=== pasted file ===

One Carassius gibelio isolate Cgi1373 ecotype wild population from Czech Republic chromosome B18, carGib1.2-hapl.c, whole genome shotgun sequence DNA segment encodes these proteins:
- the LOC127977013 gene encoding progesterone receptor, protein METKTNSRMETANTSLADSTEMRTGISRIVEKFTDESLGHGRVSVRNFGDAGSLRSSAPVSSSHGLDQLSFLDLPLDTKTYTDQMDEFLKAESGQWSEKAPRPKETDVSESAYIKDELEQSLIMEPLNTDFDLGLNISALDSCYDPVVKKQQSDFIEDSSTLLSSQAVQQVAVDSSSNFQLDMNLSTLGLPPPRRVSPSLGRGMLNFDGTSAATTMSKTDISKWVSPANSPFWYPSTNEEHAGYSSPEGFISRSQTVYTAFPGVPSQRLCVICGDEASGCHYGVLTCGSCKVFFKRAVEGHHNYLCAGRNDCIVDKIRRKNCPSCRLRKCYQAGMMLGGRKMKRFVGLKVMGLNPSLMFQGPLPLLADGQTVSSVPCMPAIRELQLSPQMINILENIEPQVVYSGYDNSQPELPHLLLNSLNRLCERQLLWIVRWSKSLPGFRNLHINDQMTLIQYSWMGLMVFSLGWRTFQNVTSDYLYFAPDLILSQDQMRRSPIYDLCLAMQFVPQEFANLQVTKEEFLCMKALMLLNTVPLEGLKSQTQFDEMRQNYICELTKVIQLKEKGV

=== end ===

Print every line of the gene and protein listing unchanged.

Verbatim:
One Carassius gibelio isolate Cgi1373 ecotype wild population from Czech Republic chromosome B18, carGib1.2-hapl.c, whole genome shotgun sequence DNA segment encodes these proteins:
- the LOC127977013 gene encoding progesterone receptor, protein METKTNSRMETANTSLADSTEMRTGISRIVEKFTDESLGHGRVSVRNFGDAGSLRSSAPVSSSHGLDQLSFLDLPLDTKTYTDQMDEFLKAESGQWSEKAPRPKETDVSESAYIKDELEQSLIMEPLNTDFDLGLNISALDSCYDPVVKKQQSDFIEDSSTLLSSQAVQQVAVDSSSNFQLDMNLSTLGLPPPRRVSPSLGRGMLNFDGTSAATTMSKTDISKWVSPANSPFWYPSTNEEHAGYSSPEGFISRSQTVYTAFPGVPSQRLCVICGDEASGCHYGVLTCGSCKVFFKRAVEGHHNYLCAGRNDCIVDKIRRKNCPSCRLRKCYQAGMMLGGRKMKRFVGLKVMGLNPSLMFQGPLPLLADGQTVSSVPCMPAIRELQLSPQMINILENIEPQVVYSGYDNSQPELPHLLLNSLNRLCERQLLWIVRWSKSLPGFRNLHINDQMTLIQYSWMGLMVFSLGWRTFQNVTSDYLYFAPDLILSQDQMRRSPIYDLCLAMQFVPQEFANLQVTKEEFLCMKALMLLNTVPLEGLKSQTQFDEMRQNYICELTKVIQLKEKGV